03/06/2016

India May Have Won the Battle With Food Inflation Before the First Drop of Monsoon Rain – India Real Time – WSJ

Around this time every year, farmers and economists look to India’s skies, hoping for the arrival of the monsoon rains.

Late and less rain hurts crops and triggers inflation, goes the traditional worry, so every day of delay or deficit in downpours threatens to derail the country’s fragile growth.

The problem with this annual, rational worry, however, is that it’s just, plain wrong.

Good and bad monsoons in recent years have had limited effect on growth or even on food inflation, according to a report this week from Nomura. What is much more important in determining how fast food prices rise, the report says, is the minimum support prices New Delhi sets for certain crucial commodities.

So instead of looking to the skies, central bankers and other inflation fighters should be looking to New Delhi.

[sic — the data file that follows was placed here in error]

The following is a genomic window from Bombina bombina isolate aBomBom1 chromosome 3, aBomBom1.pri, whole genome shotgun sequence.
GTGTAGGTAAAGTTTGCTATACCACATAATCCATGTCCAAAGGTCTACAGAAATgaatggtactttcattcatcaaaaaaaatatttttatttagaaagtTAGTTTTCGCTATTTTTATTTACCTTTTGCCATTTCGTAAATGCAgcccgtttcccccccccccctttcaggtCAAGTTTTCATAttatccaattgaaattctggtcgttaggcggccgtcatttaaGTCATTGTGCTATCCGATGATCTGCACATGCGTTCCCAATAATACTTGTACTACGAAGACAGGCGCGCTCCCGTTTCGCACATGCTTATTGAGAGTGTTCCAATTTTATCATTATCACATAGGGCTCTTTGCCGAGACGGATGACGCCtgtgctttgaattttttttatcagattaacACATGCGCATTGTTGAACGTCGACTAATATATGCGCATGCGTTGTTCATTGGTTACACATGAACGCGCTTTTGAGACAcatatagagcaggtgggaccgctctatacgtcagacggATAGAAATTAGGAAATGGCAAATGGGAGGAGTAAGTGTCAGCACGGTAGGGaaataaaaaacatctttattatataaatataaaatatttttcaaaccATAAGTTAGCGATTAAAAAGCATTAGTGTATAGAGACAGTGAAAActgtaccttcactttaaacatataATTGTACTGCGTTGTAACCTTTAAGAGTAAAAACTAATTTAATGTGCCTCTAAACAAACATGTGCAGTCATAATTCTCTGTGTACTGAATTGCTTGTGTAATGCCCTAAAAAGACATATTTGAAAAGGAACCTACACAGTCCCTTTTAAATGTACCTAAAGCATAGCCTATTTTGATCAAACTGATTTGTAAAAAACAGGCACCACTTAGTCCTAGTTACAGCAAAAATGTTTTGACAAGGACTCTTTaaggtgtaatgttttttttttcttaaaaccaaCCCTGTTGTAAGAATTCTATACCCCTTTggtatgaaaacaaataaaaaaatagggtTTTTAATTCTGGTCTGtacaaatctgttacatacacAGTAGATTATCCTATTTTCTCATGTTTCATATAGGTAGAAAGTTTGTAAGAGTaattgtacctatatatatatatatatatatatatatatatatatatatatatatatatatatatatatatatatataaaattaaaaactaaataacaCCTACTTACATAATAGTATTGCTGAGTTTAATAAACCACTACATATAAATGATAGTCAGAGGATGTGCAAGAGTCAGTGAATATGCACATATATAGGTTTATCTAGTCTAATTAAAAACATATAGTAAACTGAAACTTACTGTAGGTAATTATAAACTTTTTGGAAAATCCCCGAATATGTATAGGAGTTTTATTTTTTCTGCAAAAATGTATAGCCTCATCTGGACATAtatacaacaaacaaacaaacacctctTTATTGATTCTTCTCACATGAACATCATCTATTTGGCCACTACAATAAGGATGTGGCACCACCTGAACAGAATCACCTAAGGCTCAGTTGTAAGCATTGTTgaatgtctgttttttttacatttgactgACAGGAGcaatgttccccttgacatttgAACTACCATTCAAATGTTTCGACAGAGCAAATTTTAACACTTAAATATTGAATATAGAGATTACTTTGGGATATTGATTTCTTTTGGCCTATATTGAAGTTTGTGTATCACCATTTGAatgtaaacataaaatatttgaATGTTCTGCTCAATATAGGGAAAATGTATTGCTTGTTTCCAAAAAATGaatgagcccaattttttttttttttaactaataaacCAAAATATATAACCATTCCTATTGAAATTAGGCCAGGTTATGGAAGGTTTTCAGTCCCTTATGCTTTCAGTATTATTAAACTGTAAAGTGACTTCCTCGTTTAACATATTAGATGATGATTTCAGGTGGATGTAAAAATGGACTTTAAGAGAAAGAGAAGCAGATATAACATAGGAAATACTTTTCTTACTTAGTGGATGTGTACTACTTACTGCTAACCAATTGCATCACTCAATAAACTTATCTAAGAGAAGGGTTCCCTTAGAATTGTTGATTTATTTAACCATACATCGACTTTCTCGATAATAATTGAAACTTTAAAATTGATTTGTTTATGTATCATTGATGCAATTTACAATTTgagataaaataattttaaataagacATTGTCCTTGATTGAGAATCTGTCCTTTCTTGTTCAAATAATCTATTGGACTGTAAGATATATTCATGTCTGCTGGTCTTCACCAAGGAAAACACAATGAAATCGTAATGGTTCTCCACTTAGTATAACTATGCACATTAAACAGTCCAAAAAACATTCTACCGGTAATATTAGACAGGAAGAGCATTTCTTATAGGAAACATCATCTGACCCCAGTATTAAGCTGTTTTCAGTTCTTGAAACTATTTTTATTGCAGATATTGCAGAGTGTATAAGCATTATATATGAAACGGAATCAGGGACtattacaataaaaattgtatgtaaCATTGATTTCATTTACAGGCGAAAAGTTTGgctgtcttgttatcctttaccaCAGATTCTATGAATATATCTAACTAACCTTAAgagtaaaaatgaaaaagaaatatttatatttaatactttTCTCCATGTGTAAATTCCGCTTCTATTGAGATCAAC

This year the monsoon is predicted to be above normal but much more importantly, the weather over the capital is looking promising. On Thursday, India’s weather department upheld its monsoon forecast and said it expects rainfall to be 106% of the long-term average.

On Wednesday the government announced the minimum support prices for the most basic Indian staples–dal and rice—and capped the increases at less than 10%. In some years when the government looked to help farmers it has ratcheted up the prices more than 15%, triggering inflation.

Source: India May Have Won the Battle With Food Inflation Before the First Drop of Monsoon Rain – India Real Time – WSJ

02/07/2012

* India to launch $75m mission to forecast rains

BBC News: “India is launching a $75m (£48m) scheme using computer models to understand the south-west monsoonand forecast the rains more accurately, officials say.